The King + Miller team has had the joy of working with countless first-time homebuyers. They're usually equal parts nervous and excited, and they never know quite what to expect. If this sounds like you, read on for common questions gleaned from our many years of experience. And then contact us so you can focus on the excited part while we take care of the nerve-racking details!
Is it Worth It to Buy a Home?
"You should buy a home." That's what you've been hearing from friends and family, right? But is it really the best choice for you? Here are some of the best reasons to own a home:
Pride of Ownership
Pride of ownership is the number one reason why people yearn to own a home. It means you can paint the walls any color you desire, turn up the volume on your CD player, attach permanent fixtures and decorate your home according to your own taste. Home ownership gives you and your family a sense of stability and security. It's an investment in your future.
Although real estate moves in cycles, sometimes up, sometimes down, over the years, real estate has consistently appreciated. The Office of Federal Housing Enterprise Oversight tracks the movements of single family home values across the country. Its House Price Index breaks down the changes by region and metropolitan area. Many people view their home investment as a hedge against inflation.
Home ownership is a superb tax shelter. As long as your mortgage balance is smaller than the price of your home, mortgage interest is fully deductible on your tax return, which is great since interest is the largest component of your mortgage payment! IRS Publication 530 contains tax information for first-time home buyers. In addition, real estate property taxes paid for a first home and a vacation home are fully deductible for income tax purposes.
Capital Gains Exclusion
When you eventually sell your home, as long as you have lived in it for two of the past five years, you can exclude up to $250,000 for an individual or $500,000 for a married couple of profit from capital gains. You do not have to buy a replacement home or move up. There's no age restriction, and the "over-55" rule does not apply. You can exclude the above thresholds from taxes every 24 months, which means you could sell every two years and pocket your profit (subject to limitation) free from taxation. If you happen to receive more profit than the allowable exclusion upon sale of your home, that profit will be considered a capital asset as long as you owned your home for more than one year. Capital assets receive preferential tax treatment.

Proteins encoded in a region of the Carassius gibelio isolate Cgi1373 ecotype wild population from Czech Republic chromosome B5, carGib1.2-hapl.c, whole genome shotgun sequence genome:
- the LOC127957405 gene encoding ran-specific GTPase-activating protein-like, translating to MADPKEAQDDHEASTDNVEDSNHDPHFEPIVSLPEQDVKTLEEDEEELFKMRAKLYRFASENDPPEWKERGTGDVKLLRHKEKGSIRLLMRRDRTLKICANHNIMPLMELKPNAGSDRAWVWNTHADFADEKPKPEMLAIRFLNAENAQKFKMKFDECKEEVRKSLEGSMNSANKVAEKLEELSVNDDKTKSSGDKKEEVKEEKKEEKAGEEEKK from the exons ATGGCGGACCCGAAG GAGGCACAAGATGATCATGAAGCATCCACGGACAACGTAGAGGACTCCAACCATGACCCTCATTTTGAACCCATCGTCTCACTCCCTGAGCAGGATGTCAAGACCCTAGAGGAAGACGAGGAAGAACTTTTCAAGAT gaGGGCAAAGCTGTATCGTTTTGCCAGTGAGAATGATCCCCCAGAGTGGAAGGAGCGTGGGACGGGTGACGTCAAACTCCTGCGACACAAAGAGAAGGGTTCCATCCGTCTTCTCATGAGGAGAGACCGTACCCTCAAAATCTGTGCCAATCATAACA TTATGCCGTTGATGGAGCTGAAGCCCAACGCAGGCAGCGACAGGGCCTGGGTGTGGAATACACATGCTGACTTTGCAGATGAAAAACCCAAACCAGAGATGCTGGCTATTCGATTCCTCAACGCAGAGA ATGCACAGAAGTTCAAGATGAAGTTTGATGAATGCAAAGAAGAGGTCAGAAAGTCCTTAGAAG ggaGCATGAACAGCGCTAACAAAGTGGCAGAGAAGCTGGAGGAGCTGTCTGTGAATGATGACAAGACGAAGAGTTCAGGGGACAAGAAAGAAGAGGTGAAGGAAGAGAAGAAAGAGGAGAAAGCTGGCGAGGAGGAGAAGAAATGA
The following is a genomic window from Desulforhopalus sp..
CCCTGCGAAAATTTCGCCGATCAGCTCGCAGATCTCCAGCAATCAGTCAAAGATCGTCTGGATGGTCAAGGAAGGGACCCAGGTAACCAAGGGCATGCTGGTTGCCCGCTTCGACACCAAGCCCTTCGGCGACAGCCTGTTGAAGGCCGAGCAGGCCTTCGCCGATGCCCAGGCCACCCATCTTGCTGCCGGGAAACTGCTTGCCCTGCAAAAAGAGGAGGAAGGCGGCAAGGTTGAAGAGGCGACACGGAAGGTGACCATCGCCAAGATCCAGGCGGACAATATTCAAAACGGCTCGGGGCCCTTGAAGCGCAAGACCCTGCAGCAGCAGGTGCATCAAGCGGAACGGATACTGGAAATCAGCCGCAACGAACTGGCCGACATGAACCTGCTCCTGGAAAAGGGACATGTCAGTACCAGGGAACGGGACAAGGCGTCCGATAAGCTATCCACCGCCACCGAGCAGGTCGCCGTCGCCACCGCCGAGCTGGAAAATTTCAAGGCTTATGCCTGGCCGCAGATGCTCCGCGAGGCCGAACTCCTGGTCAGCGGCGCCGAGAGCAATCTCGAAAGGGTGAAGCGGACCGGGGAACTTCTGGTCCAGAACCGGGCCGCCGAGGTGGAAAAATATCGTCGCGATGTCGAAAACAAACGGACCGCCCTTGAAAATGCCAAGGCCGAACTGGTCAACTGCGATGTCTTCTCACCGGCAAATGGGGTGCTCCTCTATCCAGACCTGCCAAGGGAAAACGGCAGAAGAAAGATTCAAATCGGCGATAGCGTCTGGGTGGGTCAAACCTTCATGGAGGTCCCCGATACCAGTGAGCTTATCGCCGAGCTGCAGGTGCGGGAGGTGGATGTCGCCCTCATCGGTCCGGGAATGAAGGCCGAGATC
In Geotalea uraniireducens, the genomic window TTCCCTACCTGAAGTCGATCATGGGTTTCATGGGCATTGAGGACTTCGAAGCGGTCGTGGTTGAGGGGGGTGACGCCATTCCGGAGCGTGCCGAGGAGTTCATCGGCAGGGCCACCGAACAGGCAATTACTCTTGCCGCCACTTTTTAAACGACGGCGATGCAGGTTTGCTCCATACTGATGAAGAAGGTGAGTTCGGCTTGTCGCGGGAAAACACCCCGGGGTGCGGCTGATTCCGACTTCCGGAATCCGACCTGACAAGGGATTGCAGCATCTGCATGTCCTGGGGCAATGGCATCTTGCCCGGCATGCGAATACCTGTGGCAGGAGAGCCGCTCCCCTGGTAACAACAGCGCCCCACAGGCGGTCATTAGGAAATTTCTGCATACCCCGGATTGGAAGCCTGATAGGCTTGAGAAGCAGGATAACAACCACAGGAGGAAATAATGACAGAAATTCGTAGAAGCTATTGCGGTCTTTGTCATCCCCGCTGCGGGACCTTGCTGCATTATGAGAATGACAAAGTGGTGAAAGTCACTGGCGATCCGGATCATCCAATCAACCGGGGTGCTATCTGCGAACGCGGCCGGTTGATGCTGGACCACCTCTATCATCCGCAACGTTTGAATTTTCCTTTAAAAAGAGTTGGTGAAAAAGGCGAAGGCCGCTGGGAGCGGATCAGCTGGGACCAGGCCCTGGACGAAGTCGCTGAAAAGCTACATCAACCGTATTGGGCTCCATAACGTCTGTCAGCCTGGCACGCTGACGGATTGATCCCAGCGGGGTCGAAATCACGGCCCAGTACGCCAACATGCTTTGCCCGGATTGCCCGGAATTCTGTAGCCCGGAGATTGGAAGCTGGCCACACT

Morgage Reduction Builds Equity
Each month, part of your monthly payment is applied to the principal balance of your loan, which reduces your obligation. The way amortization works, the principal portion of your principal and interest payment increases slightly every month. It's lowest on your first payment and highest on your last payment. On average, each $100,000 of a mortgage will reduce in balance the first year by about $500 in principal, bringing that balance at the end of your first 12 months to $99,500.
How Do I Find What I Want?
Almost 80% of all home searches today begin on the Internet. With just a few clicks of the mouse, home buyers can search through hundreds of online listings, view virtual tours, and sort through dozens of photographs and aerial shots of neighborhoods and homes. One of the best ways to find what you want with little time and effort on your part is to fill out our free, no-obligation Dream Home Finder form. Once you do that, the listings will start to come to you!